Different proof-of-stake mechanisms may use different methods for validating blocks—when Ethereum transitions to PoS, it will use shards for transaction submissions. A validator will verify the transactions and add them to a shard block, which requires at least 128 validators to attest to. Once shards are validated and block created, two-thirds of the validators must agree that the transaction is valid, then the block is closed.

To summarize the Ethereum PoS process, you might say it is validation sharing across a cryptocurrency network instead of a validation competition.

Goals of Proof-of-Stake

Proof-of-stake is designed to reduce the scalability and environmental sustainability concerns surrounding the proof-of-work (PoW) protocol. Proof-of-work is a competitive approach to verifying transactions, which naturally encourages people to look for ways to gain an advantage, especially since monetary value is involved.

Bitcoin miners earn Bitcoin by verifying transactions and blocks. However, they pay their operating expenses like electricity and rent with fiat currency. What's really happening then is that miners are exchanging energy for cryptocurrency. The amount of energy required to mine proof-of-work cryptocurrency profoundly affects the market dynamics of pricing and profitability. There are also environmental aspects to consider since PoW mining uses as much energy as a small country.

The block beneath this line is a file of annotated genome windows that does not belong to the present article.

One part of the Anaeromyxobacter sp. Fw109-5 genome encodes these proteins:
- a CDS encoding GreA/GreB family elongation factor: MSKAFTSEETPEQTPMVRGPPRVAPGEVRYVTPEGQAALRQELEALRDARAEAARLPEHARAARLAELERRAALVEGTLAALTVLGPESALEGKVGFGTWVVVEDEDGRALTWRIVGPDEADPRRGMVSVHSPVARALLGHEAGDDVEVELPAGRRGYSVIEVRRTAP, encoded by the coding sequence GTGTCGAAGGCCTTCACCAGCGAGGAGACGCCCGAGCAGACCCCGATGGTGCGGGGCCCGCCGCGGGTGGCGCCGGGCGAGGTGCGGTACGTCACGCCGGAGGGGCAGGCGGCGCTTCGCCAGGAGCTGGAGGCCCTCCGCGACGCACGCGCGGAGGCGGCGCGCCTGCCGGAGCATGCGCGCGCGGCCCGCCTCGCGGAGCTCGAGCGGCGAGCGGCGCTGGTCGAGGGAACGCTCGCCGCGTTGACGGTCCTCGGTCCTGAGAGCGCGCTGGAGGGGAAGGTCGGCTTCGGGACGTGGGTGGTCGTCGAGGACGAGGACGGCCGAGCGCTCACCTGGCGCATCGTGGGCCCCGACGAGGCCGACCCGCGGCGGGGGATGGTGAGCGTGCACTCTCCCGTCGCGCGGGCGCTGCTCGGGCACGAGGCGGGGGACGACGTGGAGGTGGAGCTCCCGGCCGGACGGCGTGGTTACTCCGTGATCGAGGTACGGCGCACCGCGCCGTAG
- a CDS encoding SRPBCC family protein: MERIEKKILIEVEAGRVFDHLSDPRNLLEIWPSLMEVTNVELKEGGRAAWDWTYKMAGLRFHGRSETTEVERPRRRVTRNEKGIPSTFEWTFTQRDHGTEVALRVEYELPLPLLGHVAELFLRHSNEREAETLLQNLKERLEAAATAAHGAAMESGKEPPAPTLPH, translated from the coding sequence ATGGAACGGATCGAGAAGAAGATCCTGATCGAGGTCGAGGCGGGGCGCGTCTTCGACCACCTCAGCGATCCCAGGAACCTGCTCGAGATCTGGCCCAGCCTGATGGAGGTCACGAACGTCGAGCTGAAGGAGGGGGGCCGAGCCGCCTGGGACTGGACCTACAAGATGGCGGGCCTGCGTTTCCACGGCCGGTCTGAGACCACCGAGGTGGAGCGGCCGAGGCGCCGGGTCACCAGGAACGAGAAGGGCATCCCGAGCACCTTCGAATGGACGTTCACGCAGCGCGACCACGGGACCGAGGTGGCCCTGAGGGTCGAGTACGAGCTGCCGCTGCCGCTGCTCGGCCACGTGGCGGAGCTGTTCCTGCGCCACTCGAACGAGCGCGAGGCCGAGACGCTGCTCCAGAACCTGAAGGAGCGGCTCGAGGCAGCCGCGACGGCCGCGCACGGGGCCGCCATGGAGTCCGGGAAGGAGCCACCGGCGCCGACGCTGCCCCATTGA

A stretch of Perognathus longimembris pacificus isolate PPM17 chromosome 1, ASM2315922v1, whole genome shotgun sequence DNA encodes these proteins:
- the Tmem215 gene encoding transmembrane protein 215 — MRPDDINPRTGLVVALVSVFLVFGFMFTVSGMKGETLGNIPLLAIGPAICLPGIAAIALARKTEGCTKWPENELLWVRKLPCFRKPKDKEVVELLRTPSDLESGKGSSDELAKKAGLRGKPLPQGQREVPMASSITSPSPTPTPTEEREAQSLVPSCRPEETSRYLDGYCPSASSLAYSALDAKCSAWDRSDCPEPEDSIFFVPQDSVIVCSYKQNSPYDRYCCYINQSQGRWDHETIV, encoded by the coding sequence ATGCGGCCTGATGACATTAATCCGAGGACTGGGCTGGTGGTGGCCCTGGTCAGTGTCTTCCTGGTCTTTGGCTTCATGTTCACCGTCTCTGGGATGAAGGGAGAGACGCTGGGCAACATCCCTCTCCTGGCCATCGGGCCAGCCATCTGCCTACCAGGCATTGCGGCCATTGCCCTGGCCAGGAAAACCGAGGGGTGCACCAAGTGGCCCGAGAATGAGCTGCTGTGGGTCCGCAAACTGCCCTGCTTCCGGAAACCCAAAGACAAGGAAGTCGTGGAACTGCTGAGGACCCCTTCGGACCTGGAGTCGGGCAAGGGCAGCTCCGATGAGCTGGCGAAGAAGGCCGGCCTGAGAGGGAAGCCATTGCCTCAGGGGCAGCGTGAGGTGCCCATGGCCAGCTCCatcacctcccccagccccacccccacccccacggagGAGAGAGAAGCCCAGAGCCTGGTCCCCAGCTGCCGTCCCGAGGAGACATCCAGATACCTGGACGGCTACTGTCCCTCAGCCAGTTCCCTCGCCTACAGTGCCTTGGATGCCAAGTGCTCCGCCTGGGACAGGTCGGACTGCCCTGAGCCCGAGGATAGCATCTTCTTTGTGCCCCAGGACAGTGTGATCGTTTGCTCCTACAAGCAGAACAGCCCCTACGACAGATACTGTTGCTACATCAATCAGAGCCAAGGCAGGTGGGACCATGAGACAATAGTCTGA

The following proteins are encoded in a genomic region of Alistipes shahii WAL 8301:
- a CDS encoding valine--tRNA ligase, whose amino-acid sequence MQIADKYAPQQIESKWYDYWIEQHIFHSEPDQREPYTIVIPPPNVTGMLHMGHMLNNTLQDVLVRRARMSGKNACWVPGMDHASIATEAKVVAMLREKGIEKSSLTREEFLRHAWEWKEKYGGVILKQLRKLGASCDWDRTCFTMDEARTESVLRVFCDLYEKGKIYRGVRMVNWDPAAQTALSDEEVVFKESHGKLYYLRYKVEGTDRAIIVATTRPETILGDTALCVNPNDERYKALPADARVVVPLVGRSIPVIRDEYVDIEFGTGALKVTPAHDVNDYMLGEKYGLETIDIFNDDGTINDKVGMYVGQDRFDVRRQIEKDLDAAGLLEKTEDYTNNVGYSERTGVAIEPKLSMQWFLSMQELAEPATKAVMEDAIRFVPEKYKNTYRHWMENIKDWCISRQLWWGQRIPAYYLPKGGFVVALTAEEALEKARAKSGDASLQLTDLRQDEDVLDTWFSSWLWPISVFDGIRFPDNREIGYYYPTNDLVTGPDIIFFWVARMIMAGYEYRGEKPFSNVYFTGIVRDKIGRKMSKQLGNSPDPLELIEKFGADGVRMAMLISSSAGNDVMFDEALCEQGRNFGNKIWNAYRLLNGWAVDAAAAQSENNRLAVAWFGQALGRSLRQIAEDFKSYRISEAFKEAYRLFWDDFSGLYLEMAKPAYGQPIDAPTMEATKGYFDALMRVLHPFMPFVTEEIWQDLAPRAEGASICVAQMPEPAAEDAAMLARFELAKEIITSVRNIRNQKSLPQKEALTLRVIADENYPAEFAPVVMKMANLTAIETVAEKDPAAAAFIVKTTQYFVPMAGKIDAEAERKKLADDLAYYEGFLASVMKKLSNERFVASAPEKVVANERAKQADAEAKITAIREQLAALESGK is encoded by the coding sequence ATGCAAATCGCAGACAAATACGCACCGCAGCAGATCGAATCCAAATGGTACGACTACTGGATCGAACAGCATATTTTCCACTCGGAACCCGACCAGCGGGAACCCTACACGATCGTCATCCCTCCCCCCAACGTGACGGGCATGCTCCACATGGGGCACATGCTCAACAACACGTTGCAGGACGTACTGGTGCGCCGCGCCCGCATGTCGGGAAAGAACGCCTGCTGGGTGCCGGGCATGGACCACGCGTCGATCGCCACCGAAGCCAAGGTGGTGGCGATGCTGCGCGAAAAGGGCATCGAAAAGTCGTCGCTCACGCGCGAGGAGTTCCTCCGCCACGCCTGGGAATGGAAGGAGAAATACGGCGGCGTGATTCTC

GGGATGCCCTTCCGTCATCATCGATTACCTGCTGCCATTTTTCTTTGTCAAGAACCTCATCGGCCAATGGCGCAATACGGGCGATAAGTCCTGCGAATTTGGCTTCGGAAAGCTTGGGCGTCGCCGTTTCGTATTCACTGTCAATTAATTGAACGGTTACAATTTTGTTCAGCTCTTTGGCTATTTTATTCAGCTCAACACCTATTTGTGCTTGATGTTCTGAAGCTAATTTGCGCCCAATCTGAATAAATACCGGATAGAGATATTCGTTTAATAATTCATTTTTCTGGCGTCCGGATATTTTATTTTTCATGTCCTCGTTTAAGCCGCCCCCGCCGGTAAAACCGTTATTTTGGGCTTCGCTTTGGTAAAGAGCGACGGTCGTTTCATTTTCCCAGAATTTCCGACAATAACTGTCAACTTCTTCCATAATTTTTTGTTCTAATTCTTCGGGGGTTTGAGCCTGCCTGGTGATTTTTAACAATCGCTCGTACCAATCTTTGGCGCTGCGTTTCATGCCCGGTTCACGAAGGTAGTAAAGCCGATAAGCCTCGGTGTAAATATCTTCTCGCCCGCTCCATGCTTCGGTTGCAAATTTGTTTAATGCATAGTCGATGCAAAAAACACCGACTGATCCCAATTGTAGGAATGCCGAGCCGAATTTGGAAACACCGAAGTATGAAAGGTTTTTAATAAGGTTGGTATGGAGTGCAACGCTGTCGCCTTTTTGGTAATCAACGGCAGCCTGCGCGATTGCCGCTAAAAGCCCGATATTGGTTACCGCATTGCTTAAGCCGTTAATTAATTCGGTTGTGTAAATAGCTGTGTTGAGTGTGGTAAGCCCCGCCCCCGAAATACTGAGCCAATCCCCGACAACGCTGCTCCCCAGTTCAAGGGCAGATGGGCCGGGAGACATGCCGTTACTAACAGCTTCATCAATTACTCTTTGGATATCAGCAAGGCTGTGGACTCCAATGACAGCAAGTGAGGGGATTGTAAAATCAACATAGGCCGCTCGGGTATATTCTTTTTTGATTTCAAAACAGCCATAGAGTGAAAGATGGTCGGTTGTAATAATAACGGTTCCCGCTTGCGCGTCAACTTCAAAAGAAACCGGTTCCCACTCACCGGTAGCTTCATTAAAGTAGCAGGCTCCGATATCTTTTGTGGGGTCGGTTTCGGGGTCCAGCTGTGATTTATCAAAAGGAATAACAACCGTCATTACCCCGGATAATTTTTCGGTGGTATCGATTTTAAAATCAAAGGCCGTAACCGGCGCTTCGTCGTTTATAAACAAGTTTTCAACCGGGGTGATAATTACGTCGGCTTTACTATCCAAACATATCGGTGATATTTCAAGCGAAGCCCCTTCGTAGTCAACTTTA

The PoS mechaism seeks to solve these problems by effectively substituting staking for computational power, whereby an individual's mining ability is randomized by the network. This means there should be a drastic reduction in energy consumption since miners can no longer rely on massive farms of single-purpose hardware to gain an advantage.

The first cryptocurrency to adopt the PoS method was Peercoin. Nxt, Blackcoin, and ShadowCoin soon followed suit.

Proof-of-Stake Security

Long touted as a threat for cryptocurrency fans, the 51% attack is a concern when PoS is used, but it is very unlikely. A 51% attack is when someone controls 51% of a cryptocurrency and uses that majority to alter the blockchain. In PoS, a group or individual would have to own 51% of the staked cryptocurrency.